For my understanding:
Maxwell's equations combined with Poynting's theorem give us a model where electricity is energy carried along with the electromagnetic field (energy is stored in the field, not into kinetic energy of the electron in this model).
In around year 1900, the Drude model was created using kinetic gas theory and Boltzmann statistics. In this theory, electricity is carried by movement of "free electrons" that are accelerated by electric field and then "bounce" along the way. This is model I was taught in high school. We are able to get "Drift velocity" of the electron this way.
The theory was improved in 1933, combining the concepts of quantum mechanics and Fermi-Dirac statistics, resulting in Sommerfeld model that is still used in solid-state physics. Drift velocity is replaced with fermi velocity, and electrons that have fermi energy will take part in electric conductivity. With the quasi-particle model, semi conductors are explained pretty well and it's a very useful way to do it because even a single small grain of sand contains so many electrons that solving the exact Schrödinger partial differential equation would be practically impossible. Sometimes the real dynamics can be replaced by a quasi-particle model, which is based on the overall result of the interactions of a complex system.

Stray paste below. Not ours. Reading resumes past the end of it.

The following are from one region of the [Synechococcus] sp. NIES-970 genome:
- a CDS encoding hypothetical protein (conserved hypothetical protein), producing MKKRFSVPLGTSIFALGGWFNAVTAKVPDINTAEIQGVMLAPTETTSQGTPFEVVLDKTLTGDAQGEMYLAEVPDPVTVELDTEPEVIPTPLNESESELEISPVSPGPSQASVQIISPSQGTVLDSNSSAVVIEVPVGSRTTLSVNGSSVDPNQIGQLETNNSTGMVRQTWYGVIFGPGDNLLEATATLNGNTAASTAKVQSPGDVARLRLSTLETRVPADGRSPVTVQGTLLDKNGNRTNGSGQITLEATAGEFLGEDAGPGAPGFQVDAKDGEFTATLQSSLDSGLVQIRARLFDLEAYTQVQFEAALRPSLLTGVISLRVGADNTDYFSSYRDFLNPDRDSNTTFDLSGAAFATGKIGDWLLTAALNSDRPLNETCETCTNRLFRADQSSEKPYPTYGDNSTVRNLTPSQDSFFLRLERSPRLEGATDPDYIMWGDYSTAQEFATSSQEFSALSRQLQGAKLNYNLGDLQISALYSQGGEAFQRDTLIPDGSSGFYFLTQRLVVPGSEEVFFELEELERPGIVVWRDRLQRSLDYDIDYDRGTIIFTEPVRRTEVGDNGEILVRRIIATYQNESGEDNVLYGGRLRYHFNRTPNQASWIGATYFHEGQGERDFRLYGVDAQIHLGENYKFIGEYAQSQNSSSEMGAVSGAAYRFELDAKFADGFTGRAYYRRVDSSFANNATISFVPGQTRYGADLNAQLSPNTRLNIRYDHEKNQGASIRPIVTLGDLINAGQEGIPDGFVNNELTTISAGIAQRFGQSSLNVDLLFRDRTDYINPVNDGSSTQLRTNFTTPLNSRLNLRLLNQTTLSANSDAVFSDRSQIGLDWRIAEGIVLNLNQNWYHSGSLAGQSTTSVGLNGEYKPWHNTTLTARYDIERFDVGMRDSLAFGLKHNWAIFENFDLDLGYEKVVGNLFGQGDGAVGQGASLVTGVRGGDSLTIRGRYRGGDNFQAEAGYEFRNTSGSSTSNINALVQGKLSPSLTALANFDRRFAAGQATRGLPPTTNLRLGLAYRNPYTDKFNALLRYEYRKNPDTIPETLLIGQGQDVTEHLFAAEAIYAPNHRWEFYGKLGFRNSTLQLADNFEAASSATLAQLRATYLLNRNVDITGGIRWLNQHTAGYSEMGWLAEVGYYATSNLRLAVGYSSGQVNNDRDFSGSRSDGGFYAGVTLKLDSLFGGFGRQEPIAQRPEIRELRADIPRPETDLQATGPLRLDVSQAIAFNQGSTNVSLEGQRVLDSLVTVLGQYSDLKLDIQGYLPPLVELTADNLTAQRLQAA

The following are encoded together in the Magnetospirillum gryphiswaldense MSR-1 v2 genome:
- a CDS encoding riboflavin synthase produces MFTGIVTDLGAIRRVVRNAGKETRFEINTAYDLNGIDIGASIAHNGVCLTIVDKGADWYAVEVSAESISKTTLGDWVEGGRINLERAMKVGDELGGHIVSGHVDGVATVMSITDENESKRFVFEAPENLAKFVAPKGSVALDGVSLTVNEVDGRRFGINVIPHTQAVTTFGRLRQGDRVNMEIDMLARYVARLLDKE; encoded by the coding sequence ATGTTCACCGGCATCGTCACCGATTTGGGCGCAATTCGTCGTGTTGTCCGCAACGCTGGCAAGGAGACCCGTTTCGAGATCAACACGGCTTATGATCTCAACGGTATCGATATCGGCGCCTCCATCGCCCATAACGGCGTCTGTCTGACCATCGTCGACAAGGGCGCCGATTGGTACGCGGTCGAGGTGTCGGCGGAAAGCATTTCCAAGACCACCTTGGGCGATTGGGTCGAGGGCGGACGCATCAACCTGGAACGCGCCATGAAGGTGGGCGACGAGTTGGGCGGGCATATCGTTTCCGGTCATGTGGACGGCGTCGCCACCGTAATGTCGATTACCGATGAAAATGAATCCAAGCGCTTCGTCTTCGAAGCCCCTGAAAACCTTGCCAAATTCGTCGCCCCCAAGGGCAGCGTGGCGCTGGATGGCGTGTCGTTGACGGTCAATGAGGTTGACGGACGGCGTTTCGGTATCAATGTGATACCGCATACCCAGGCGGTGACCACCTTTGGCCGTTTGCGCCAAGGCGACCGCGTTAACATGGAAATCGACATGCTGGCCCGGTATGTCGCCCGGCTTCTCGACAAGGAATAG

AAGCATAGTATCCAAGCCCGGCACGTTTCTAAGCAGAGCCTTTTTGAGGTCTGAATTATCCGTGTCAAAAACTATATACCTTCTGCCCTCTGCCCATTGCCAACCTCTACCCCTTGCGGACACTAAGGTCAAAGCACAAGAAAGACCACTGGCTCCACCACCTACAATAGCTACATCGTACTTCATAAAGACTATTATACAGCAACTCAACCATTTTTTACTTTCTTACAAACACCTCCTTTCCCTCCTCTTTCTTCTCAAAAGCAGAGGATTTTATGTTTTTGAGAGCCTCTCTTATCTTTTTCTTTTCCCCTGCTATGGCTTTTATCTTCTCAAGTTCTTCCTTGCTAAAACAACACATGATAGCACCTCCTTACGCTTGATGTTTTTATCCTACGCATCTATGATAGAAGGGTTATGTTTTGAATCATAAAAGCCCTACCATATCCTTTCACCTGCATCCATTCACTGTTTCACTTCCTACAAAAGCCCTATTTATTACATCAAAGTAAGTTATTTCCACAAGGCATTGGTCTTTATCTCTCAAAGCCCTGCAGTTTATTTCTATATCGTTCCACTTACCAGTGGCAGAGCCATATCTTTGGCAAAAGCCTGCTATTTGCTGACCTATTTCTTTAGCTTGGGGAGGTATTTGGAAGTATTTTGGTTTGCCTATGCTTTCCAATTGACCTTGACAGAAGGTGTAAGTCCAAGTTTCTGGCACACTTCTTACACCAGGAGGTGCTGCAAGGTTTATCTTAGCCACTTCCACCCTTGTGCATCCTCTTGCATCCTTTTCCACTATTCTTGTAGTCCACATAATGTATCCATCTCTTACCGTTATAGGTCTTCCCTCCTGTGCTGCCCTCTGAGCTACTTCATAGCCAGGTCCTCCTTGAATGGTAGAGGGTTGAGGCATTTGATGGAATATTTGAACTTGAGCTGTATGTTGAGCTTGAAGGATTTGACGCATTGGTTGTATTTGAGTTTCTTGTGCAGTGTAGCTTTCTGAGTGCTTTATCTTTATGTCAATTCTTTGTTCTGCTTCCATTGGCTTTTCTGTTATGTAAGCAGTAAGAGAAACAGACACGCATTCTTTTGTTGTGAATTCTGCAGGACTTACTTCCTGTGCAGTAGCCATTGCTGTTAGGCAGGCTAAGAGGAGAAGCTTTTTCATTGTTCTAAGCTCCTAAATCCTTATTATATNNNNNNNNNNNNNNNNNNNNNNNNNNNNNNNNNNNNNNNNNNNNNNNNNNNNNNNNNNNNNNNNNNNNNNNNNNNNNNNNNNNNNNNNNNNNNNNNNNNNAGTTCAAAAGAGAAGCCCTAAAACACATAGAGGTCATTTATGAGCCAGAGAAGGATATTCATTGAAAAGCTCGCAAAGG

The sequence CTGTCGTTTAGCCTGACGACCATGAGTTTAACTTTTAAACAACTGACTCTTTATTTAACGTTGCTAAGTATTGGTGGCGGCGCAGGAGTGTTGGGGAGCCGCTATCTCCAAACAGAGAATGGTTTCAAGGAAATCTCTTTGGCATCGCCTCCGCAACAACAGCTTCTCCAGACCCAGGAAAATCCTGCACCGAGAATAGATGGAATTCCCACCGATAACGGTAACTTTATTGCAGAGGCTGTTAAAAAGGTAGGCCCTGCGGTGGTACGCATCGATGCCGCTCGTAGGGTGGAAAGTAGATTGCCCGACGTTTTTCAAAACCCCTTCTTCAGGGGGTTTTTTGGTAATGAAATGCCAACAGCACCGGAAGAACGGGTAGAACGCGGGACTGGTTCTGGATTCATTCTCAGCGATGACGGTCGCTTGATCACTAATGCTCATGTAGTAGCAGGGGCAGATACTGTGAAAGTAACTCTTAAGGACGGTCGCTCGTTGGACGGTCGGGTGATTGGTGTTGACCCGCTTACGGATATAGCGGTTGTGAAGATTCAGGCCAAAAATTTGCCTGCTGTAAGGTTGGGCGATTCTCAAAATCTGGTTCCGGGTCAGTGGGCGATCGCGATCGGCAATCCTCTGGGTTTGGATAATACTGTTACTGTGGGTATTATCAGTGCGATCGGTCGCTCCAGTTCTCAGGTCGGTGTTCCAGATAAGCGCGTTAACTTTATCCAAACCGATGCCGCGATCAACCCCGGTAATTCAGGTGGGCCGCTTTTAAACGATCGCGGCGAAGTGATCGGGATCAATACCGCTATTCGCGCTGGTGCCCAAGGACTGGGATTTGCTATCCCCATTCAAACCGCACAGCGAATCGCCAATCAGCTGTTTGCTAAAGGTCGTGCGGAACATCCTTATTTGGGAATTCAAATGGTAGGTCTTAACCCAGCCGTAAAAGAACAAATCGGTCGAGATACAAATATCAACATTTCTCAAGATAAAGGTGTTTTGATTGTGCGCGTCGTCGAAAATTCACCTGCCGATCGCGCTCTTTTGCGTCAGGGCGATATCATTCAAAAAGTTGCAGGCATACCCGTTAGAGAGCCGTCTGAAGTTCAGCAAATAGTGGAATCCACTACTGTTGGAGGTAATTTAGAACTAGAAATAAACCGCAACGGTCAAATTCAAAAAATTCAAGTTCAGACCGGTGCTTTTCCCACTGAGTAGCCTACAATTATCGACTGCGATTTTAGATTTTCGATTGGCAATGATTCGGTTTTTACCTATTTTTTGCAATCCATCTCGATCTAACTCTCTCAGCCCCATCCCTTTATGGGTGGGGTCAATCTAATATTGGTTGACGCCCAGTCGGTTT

So I'm now little bit confused about whole electricity. One model says we have some "moving electrons" on the wire/conductor, other says that we have probability for wave function to interact with neighbour wave function via photon field (or with a wave function more further away, the probability for this to happen would be smaller though), so the conductor/wire is just kind of tightly packed possibilities for electromagnetic interaction to happen by one way to look at it.
So my Question: Can someone explain to me what electricity is and how it transports on the conductors? Basis of the Drude model seem so different to Maxwell's model.
I don't know how quantum field theory works so I will just leave it out for now. When I look at some QFT equations they just looks like algebraic mess for me... well defined mess, but mess anyway.